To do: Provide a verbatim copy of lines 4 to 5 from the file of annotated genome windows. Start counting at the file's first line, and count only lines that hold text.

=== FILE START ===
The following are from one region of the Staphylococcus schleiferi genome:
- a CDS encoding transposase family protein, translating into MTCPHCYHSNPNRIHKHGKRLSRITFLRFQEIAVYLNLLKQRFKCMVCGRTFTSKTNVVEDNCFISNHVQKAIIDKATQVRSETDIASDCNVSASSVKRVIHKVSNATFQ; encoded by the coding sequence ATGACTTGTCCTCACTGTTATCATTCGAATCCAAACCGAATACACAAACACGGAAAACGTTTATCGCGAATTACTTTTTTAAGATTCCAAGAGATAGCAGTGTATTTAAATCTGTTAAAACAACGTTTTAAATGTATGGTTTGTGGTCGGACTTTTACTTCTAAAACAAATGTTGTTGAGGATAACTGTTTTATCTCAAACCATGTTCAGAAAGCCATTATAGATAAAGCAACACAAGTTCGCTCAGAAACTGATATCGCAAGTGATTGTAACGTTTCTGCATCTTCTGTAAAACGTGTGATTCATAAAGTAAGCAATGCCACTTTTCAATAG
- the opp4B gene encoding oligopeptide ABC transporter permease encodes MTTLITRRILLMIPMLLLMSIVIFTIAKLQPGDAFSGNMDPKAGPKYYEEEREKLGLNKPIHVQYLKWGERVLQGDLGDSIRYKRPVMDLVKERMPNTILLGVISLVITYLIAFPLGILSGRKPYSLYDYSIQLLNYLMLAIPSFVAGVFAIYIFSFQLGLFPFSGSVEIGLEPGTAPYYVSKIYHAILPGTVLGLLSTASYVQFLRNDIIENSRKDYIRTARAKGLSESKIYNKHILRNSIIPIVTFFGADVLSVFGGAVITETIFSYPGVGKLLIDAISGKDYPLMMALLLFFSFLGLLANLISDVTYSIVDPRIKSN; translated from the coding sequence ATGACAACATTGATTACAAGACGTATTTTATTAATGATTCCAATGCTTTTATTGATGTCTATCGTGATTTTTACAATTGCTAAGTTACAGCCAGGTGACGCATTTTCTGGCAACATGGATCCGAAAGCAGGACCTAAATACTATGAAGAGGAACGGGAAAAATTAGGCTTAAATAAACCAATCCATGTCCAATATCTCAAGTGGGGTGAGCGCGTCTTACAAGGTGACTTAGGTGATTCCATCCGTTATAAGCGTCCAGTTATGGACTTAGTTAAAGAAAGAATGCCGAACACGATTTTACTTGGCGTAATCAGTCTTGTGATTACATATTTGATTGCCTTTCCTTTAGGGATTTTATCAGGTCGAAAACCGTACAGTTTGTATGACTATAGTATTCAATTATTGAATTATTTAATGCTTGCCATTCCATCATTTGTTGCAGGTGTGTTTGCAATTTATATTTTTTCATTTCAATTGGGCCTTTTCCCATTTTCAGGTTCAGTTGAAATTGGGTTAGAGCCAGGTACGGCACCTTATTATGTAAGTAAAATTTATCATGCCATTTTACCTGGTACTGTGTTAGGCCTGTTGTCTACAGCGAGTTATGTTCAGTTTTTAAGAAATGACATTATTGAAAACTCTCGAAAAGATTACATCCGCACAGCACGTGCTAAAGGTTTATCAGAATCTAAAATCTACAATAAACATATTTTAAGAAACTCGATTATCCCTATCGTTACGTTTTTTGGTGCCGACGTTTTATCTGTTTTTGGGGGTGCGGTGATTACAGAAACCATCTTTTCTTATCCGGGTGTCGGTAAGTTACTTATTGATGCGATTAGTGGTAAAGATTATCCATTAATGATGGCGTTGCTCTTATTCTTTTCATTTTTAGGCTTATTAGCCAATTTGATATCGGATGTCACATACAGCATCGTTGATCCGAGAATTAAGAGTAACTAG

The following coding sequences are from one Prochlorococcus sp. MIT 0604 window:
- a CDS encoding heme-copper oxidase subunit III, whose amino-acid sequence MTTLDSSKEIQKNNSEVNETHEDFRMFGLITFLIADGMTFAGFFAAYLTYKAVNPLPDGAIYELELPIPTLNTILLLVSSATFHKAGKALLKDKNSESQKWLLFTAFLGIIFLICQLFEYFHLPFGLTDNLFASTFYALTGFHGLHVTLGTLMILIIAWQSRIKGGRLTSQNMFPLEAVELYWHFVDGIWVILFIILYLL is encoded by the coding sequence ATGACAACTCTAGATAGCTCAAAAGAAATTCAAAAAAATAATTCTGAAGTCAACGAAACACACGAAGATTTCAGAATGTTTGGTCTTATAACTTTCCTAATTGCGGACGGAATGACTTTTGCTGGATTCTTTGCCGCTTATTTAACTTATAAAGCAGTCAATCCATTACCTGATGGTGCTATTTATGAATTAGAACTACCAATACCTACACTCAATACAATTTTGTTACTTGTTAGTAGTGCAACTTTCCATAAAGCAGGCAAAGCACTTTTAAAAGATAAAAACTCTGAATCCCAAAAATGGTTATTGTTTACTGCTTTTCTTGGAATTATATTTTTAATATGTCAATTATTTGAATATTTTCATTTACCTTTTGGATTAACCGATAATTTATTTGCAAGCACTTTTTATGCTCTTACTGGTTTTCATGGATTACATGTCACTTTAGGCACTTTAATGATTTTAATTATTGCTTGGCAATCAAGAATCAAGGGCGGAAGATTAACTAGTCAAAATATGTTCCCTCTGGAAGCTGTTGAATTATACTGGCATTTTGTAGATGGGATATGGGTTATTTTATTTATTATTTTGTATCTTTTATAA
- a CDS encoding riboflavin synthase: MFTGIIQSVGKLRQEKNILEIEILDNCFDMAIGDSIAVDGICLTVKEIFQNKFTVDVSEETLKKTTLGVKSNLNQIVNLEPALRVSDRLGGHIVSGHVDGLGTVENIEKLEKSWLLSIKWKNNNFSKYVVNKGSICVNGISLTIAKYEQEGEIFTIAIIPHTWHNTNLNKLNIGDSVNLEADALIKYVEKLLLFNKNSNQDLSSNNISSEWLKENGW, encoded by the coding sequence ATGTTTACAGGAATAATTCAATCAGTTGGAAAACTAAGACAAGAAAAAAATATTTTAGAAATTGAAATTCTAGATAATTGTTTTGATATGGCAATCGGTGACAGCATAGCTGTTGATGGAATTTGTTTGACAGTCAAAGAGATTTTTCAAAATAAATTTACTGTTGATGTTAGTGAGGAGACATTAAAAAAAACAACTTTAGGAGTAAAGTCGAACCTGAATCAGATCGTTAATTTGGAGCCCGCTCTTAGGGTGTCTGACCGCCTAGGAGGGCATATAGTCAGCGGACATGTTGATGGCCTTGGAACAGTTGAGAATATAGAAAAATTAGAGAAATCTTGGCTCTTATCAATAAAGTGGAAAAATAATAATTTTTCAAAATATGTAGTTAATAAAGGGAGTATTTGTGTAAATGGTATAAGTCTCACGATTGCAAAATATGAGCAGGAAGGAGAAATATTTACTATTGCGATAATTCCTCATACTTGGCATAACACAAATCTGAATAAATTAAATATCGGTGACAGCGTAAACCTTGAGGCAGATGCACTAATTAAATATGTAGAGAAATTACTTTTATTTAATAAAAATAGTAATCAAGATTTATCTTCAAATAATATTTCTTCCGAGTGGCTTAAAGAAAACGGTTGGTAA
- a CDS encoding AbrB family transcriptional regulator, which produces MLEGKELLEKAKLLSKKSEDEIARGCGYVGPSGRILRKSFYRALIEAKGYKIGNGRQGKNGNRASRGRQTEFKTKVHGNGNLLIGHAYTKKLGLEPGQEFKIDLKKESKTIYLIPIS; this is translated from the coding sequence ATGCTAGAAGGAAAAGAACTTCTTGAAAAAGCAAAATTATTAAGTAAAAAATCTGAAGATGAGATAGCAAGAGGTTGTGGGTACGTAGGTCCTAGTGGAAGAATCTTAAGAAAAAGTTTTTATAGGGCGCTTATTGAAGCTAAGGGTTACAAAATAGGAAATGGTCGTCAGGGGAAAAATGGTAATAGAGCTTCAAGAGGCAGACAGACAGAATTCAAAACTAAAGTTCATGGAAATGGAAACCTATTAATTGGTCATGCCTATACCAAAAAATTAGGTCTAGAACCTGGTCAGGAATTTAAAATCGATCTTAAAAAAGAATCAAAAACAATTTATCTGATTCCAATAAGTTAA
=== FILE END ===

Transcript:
The following coding sequences are from one Prochlorococcus sp. MIT 0604 window:
- a CDS encoding heme-copper oxidase subunit III, whose amino-acid sequence MTTLDSSKEIQKNNSEVNETHEDFRMFGLITFLIADGMTFAGFFAAYLTYKAVNPLPDGAIYELELPIPTLNTILLLVSSATFHKAGKALLKDKNSESQKWLLFTAFLGIIFLICQLFEYFHLPFGLTDNLFASTFYALTGFHGLHVTLGTLMILIIAWQSRIKGGRLTSQNMFPLEAVELYWHFVDGIWVILFIILYLL is encoded by the coding sequence ATGACAACTCTAGATAGCTCAAAAGAAATTCAAAAAAATAATTCTGAAGTCAACGAAACACACGAAGATTTCAGAATGTTTGGTCTTATAACTTTCCTAATTGCGGACGGAATGACTTTTGCTGGATTCTTTGCCGCTTATTTAACTTATAAAGCAGTCAATCCATTACCTGATGGTGCTATTTATGAATTAGAACTACCAATACCTACACTCAATACAATTTTGTTACTTGTTAGTAGTGCAACTTTCCATAAAGCAGGCAAAGCACTTTTAAAAGATAAAAACTCTGAATCCCAAAAATGGTTATTGTTTACTGCTTTTCTTGGAATTATATTTTTAATATGTCAATTATTTGAATATTTTCATTTACCTTTTGGATTAACCGATAATTTATTTGCAAGCACTTTTTATGCTCTTACTGGTTTTCATGGATTACATGTCACTTTAGGCACTTTAATGATTTTAATTATTGCTTGGCAATCAAGAATCAAGGGCGGAAGATTAACTAGTCAAAATATGTTCCCTCTGGAAGCTGTTGAATTATACTGGCATTTTGTAGATGGGATATGGGTTATTTTATTTATTATTTTGTATCTTTTATAA